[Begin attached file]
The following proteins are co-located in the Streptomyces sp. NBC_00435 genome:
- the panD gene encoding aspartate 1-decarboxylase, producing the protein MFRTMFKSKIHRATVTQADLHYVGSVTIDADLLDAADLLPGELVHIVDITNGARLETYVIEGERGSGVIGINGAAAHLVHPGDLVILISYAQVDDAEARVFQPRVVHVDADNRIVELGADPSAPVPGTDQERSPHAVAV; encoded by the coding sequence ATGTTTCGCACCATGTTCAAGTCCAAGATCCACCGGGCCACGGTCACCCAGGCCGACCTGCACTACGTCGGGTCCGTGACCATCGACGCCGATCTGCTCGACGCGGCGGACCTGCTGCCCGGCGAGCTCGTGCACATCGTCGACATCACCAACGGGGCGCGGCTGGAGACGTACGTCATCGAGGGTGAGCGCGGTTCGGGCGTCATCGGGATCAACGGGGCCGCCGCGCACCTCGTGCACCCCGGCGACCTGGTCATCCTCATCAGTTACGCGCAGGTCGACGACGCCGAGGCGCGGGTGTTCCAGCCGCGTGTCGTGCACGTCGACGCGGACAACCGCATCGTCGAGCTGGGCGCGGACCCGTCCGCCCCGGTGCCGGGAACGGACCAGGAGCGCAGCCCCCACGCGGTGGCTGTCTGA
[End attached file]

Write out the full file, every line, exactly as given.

The following proteins are co-located in the Streptomyces sp. NBC_00435 genome:
- the panD gene encoding aspartate 1-decarboxylase, producing the protein MFRTMFKSKIHRATVTQADLHYVGSVTIDADLLDAADLLPGELVHIVDITNGARLETYVIEGERGSGVIGINGAAAHLVHPGDLVILISYAQVDDAEARVFQPRVVHVDADNRIVELGADPSAPVPGTDQERSPHAVAV; encoded by the coding sequence ATGTTTCGCACCATGTTCAAGTCCAAGATCCACCGGGCCACGGTCACCCAGGCCGACCTGCACTACGTCGGGTCCGTGACCATCGACGCCGATCTGCTCGACGCGGCGGACCTGCTGCCCGGCGAGCTCGTGCACATCGTCGACATCACCAACGGGGCGCGGCTGGAGACGTACGTCATCGAGGGTGAGCGCGGTTCGGGCGTCATCGGGATCAACGGGGCCGCCGCGCACCTCGTGCACCCCGGCGACCTGGTCATCCTCATCAGTTACGCGCAGGTCGACGACGCCGAGGCGCGGGTGTTCCAGCCGCGTGTCGTGCACGTCGACGCGGACAACCGCATCGTCGAGCTGGGCGCGGACCCGTCCGCCCCGGTGCCGGGAACGGACCAGGAGCGCAGCCCCCACGCGGTGGCTGTCTGA